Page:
It’s not just coastal adventure that draws people to this wonderful location: Lying tantalizingly close by, a wander into the wild, open and ancient landscape of the Preseli Hills can’t be missed. Rising to 536m (1,760ft), the hills reward you with breathtaking views of Cardigan Bay and on a clear day, even of Ireland. The Tafarn Sinc provides a great venue for lunches or evening meals if out walking locally. This unique establishment prides itself on serving a hearty, traditional menu from the best of local produce. The highest licensed pub in Pembrokeshire, it’s a place of nostalgic originality and draws its custom from far and wide. Having enjoyed views from here and possibly walks around the local Rosebush reservoir, why not visit her big sister a few miles south at Llys y Fran Country Park. This 212 acre man-made lake supplies most of Pembrokeshire’s drinking water and is the largest game fishery in South West Wales. It’s open for both fly and bait fishing and is regularly restocked from on-site rearing cages. The beautiful woodland setting of Lys y Fran offers trails for both walkers and cyclists with mountain bike hire available. The children’s adventure play area and licensed restaurant and coffee shop provide the ideal spot to recover from any exertion. An amble through some of the way-marked routes of the Gwaun Valley shouldn’t be missed either. The eight mile wooded valley that wends its way north westerly to Fishguard, is known by many, as the land that time forgot. Its steep sides and long-established mixed oak woods give an idea of how most of Wales would have once looked. You can’t fail to appreciate the ancient charm and peaceful pace of the Gwaun Valley but many visit for just one reason – a trip to Bessie’s. The Dyffryn Arms at Pontfaen; a simple front room, a dozen chairs, two church pews and fire place, has been owned by Bessie Davies’ family for 170 years. From her hatch in the wall, 81 year old Bessie, dressed in her trademark apron, is always ready to chat and serve a pint which she decants into a jug from the only barrel.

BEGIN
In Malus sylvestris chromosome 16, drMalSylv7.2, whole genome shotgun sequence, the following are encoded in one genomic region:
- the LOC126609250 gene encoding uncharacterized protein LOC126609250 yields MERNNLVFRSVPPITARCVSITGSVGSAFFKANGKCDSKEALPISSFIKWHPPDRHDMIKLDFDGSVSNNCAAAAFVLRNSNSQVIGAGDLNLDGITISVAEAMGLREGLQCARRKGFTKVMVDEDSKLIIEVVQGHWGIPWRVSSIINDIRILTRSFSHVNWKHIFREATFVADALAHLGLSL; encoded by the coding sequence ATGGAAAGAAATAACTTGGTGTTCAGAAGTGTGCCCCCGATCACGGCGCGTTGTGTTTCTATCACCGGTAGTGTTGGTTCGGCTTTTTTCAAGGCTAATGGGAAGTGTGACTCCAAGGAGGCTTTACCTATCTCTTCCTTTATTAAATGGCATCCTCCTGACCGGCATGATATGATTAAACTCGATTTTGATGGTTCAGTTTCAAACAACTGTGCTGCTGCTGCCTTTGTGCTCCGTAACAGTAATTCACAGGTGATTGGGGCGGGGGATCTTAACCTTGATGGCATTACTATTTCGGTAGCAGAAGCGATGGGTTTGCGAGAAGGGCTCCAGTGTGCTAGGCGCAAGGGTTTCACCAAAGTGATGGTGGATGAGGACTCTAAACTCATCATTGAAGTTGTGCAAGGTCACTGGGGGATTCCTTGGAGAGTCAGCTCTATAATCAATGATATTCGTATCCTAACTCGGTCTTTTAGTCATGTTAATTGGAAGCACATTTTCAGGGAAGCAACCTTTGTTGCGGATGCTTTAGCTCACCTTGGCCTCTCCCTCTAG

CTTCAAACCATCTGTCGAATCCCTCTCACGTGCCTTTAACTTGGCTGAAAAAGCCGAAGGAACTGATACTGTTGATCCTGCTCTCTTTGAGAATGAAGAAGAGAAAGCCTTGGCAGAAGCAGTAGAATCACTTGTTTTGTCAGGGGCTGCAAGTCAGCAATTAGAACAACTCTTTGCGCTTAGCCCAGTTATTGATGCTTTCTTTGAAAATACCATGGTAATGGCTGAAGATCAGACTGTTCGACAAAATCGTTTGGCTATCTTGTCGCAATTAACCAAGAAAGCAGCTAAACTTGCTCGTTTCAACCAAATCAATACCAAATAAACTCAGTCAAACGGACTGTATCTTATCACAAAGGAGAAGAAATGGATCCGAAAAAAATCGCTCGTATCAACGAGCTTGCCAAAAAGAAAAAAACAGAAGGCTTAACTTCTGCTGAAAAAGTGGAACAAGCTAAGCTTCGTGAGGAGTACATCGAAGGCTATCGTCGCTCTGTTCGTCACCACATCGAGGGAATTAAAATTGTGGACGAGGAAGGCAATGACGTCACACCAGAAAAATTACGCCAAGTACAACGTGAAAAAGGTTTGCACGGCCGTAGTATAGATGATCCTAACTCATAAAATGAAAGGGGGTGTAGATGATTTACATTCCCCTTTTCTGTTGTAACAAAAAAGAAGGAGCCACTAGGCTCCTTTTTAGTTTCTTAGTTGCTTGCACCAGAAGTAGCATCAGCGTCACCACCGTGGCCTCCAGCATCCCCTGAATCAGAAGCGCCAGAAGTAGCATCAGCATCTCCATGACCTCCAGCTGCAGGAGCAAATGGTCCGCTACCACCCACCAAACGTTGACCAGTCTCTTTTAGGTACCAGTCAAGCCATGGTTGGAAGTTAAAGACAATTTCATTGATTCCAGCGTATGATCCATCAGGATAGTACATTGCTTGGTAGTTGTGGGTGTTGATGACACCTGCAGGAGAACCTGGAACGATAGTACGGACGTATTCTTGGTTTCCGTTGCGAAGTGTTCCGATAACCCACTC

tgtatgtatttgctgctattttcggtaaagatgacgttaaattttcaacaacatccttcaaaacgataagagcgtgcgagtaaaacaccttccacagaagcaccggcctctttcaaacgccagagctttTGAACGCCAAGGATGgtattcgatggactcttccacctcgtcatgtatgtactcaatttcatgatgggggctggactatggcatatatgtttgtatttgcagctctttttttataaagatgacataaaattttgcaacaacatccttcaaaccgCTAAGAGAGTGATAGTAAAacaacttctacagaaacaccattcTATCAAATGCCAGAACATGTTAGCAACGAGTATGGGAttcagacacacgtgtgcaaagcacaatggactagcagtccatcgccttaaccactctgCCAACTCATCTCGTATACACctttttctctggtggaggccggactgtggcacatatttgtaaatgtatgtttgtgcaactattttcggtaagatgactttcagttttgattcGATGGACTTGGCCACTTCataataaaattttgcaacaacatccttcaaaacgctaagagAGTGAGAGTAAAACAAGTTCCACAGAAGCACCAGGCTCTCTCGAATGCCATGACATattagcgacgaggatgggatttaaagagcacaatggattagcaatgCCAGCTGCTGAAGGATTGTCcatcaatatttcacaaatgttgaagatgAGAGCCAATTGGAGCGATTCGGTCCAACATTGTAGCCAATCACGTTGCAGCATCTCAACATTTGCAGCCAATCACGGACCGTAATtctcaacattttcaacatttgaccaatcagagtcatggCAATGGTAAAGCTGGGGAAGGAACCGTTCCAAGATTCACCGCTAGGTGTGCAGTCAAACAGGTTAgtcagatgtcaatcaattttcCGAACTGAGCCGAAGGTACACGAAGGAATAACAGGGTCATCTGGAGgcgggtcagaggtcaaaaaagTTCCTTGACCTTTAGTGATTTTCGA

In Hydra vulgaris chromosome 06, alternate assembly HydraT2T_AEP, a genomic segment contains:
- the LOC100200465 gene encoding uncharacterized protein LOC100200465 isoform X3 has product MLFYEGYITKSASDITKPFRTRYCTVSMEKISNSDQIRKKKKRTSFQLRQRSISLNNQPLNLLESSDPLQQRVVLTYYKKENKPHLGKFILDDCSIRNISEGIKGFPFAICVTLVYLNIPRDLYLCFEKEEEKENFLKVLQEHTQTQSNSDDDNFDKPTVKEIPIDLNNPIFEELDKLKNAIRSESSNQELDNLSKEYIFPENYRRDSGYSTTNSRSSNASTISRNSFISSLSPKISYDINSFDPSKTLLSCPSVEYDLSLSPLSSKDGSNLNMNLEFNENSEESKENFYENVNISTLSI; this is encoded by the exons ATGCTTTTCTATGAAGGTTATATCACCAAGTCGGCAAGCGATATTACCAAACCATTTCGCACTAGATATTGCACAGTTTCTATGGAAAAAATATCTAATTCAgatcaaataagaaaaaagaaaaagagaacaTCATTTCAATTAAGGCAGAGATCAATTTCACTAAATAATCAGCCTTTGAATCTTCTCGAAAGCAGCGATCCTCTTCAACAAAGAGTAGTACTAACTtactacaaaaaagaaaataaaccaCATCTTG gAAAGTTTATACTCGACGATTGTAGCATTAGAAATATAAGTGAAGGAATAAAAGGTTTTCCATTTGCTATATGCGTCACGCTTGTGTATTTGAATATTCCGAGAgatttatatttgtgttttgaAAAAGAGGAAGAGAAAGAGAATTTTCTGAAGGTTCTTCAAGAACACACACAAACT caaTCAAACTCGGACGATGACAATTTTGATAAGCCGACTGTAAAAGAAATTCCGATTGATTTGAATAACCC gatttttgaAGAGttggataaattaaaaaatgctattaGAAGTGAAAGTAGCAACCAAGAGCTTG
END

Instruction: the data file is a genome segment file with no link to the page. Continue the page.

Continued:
For coastal days, enjoy the vast, expansive sands of Newgale or Broadhaven or take a trip to Britain’s smallest city, St Davids: A place of pilgrimage since the 12th century, its medieval cathedral remains at the heart of this enchanting place: Wrapped by 8 ½ miles of some of the most fascinating coastline in the world, St Davids Peninsular is undoubtedly a Mecca to those with a passion for the great outdoors. Active souls can arrange one coastal adventure after another with TYF Outdoor, the group that introduced Coasteering to the world. Based in St Davids, they invite you to learn to climb, surf, kayak and coasteer around this amazing coastal playground, getting right up close to the marine life it’s shared with. Alternatively, Thousand Islands Expeditions and Voyages of Discovery transport wildlife lovers from St Justinians just a mile away, on the trail of dolphins, seals, porpoises and whales. One of the boat trips on offer will land you on the RSPB Ramsey Island, one of Wales’s most breathtaking nature reserves, where you can take the opportunity to join the warden for the day to discover the wildlife, the island’s history and what it’s like to live and work in such a remote place. Or thrill seekers can choose power-boat trips that journey at speed, deep into caves and through startlingly narrow gullies! This area offers a nautical adventure to coax everyone onto the sea: A drive of just 15 miles to Fishguard Harbour even gives you the opportunity to pop to Ireland for the day!
The sights, experiences and facilities on offer within half an hour’s drive of The Stables Cottage are both vast and diverse: numerous castles, incredible beaches, nature reserves, gardens, zoos, coastal paths, quaint seaside towns and villages offering water sports of every kind, pony trekking, golf, theme parks and even a chocolate factory and a vineyard to visit.